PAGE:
bluetooth devices is not easy, it can be done later or not at all.
There is no reason every type of device has to be ported over to this
system simultaneously.  That is what is great about providing
pluggable backends, support for new devices can be added when the
backend is completed.  Currently the only devices types that actually
have this capability are keyboards and remotes, so switching to this
system would mean that other device types don't lose anything.

> Also I think even with the mode-switching stuff beeing solved
> underneath the shortcut system, this approach is still way more limited to
> what it is now.

There is no need to even switch the remote control system over right
away.  It might be possible to set up the pluggable backend system
with only current capabilities and port the keyboard system to that.
Then, as capabilities are added, when it gets the point where it has
the features that the remote control system needed it could be ported
over then.  But it means any feature implemented for one input device
automatically benefits all other input devices for free, meaning each
developer doesn't have to re-implement the same things over and over

> For example with KRemoteControl you can assign multiple actions to one button.
> The shortcut system doesn't allow this.

Which I think is a problem with the shortcut system that should be fixed.

> KRemoteControl allows specifying what
> to do when the button is held down or you can launch the target application if
> not already running.

Once again, I think this would be very useful for the shortcut system
(it would probably be a per-application setting in the shortcut
configuration dialog).

> A standard shortcut ends up in nowhere if the respective
> application is not running. With KRemoteControl you can send the action to all
> instances of an application while shortcuts always go to the one having focus
> etc...

Yes, this is something that I think the shortcut system would benefit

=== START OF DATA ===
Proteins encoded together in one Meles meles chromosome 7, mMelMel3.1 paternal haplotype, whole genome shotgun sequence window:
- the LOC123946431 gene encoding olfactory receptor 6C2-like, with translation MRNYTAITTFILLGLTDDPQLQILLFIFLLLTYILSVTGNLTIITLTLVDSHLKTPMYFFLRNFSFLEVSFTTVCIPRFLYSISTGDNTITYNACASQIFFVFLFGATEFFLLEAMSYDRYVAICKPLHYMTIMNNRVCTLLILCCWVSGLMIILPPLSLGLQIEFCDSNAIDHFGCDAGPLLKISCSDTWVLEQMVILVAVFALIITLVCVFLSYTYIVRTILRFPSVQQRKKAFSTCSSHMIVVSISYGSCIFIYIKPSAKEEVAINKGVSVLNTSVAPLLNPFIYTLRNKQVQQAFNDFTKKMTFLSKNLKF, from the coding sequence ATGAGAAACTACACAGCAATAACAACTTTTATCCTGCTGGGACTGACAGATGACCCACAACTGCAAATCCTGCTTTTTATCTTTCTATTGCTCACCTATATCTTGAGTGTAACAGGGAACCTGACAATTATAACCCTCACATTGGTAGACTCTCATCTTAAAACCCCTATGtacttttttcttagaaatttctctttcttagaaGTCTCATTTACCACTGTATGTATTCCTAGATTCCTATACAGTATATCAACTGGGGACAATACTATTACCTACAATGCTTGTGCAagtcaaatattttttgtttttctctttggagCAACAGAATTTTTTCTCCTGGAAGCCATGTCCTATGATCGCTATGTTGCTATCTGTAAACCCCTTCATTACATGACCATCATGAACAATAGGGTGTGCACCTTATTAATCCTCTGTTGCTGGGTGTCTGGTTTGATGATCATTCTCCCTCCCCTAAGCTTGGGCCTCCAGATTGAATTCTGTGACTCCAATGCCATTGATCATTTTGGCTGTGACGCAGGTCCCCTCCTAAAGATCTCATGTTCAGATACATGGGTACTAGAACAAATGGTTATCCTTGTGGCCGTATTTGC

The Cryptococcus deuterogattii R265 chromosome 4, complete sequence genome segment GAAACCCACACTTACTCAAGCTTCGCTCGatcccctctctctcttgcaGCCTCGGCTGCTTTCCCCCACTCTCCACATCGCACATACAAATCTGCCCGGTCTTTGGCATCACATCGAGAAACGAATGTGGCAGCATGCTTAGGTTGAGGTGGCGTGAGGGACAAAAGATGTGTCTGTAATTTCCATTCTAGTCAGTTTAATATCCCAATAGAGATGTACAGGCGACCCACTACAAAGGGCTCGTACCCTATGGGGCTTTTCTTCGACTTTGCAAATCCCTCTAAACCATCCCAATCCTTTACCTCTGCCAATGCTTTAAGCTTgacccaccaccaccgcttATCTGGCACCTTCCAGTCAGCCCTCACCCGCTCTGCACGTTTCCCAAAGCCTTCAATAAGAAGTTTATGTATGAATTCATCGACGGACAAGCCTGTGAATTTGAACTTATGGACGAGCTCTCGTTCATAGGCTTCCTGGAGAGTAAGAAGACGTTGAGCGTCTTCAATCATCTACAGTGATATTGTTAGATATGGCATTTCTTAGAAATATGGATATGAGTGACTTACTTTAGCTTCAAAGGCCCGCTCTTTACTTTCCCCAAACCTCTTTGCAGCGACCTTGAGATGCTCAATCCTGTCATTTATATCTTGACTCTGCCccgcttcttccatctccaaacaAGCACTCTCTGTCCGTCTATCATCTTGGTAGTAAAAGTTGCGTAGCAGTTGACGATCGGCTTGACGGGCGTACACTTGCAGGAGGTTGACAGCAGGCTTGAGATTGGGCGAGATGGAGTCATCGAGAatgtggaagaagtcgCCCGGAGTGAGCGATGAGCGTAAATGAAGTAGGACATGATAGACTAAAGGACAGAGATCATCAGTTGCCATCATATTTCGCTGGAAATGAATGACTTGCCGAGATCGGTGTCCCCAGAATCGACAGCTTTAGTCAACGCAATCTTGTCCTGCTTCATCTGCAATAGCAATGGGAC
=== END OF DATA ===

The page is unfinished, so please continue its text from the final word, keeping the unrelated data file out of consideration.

a lot from.  I could imagine another column in the application
shortcut configuration for commands that are sent to all instances of
an application.

> As another example you can configure KRemoteControl like this:
> We are in mode "Music" and amarok is running. If the user presses the "TV"
> button, amarok is closed, the remote is switched to the "TV" mode and a TV
> application is launched. All this just with one button press. Don't think this
> would be possible with the shortcut-system-solution.

It would probably be in the mode-switching configuration page.  I'm
not sure what makes remote controls special in a way that would
prevent this from being implemented elsewhere.  Once again, I think
this is something that would be worthwhile in the shortcut system.

> Another approach I could think of would be some sort of special mode in
> KRemoteControl whitch doesn't send out D-Bus calls but generates key presses.
> This way, you could use KRemoteControl as usual but when switching the remote
> to the according mode all button presses are routed to the shortcut system.
> This even could be the default if the user doesn't set up any actions in
> KRemoteControl.

This would only increase the number of configuration tools that you
would need beyond what we have now.  It would make things worse, not